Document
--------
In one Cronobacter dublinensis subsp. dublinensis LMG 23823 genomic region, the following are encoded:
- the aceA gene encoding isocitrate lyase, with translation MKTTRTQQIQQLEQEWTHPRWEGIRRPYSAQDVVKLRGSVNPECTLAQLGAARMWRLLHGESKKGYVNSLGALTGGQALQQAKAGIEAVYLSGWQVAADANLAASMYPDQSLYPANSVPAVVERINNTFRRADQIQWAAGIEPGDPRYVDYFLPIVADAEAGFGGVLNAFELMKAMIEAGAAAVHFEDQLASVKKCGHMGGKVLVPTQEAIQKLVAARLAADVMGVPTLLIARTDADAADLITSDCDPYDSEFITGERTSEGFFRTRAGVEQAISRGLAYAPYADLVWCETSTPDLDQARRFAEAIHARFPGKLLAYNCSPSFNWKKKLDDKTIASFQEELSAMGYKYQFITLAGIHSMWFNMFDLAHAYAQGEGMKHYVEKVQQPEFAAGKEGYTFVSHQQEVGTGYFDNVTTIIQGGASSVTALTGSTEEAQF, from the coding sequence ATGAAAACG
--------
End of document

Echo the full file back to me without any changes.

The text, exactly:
In one Cronobacter dublinensis subsp. dublinensis LMG 23823 genomic region, the following are encoded:
- the aceA gene encoding isocitrate lyase, with translation MKTTRTQQIQQLEQEWTHPRWEGIRRPYSAQDVVKLRGSVNPECTLAQLGAARMWRLLHGESKKGYVNSLGALTGGQALQQAKAGIEAVYLSGWQVAADANLAASMYPDQSLYPANSVPAVVERINNTFRRADQIQWAAGIEPGDPRYVDYFLPIVADAEAGFGGVLNAFELMKAMIEAGAAAVHFEDQLASVKKCGHMGGKVLVPTQEAIQKLVAARLAADVMGVPTLLIARTDADAADLITSDCDPYDSEFITGERTSEGFFRTRAGVEQAISRGLAYAPYADLVWCETSTPDLDQARRFAEAIHARFPGKLLAYNCSPSFNWKKKLDDKTIASFQEELSAMGYKYQFITLAGIHSMWFNMFDLAHAYAQGEGMKHYVEKVQQPEFAAGKEGYTFVSHQQEVGTGYFDNVTTIIQGGASSVTALTGSTEEAQF, from the coding sequence ATGAAAACG